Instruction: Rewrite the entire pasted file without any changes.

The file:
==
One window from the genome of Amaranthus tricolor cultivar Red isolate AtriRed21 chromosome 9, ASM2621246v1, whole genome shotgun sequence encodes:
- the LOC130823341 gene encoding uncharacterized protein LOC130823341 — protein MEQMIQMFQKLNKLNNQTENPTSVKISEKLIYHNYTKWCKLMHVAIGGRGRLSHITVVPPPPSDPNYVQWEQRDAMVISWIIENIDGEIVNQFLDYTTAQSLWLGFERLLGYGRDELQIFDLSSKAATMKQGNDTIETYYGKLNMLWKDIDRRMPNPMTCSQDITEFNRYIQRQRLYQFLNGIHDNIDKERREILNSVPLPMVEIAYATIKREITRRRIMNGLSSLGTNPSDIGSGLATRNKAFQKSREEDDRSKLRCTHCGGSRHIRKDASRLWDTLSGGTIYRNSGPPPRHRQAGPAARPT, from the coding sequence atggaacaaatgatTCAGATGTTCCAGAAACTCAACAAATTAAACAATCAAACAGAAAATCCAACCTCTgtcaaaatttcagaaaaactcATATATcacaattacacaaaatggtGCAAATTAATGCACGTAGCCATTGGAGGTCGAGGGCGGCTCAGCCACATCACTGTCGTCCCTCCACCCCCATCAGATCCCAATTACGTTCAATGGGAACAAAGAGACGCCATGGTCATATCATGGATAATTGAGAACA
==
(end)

One window from the genome of Amaranthus tricolor cultivar Red isolate AtriRed21 chromosome 9, ASM2621246v1, whole genome shotgun sequence encodes:
- the LOC130823341 gene encoding uncharacterized protein LOC130823341 — protein MEQMIQMFQKLNKLNNQTENPTSVKISEKLIYHNYTKWCKLMHVAIGGRGRLSHITVVPPPPSDPNYVQWEQRDAMVISWIIENIDGEIVNQFLDYTTAQSLWLGFERLLGYGRDELQIFDLSSKAATMKQGNDTIETYYGKLNMLWKDIDRRMPNPMTCSQDITEFNRYIQRQRLYQFLNGIHDNIDKERREILNSVPLPMVEIAYATIKREITRRRIMNGLSSLGTNPSDIGSGLATRNKAFQKSREEDDRSKLRCTHCGGSRHIRKDASRLWDTLSGGTIYRNSGPPPRHRQAGPAARPT, from the coding sequence atggaacaaatgatTCAGATGTTCCAGAAACTCAACAAATTAAACAATCAAACAGAAAATCCAACCTCTgtcaaaatttcagaaaaactcATATATcacaattacacaaaatggtGCAAATTAATGCACGTAGCCATTGGAGGTCGAGGGCGGCTCAGCCACATCACTGTCGTCCCTCCACCCCCATCAGATCCCAATTACGTTCAATGGGAACAAAGAGACGCCATGGTCATATCATGGATAATTGAGAACA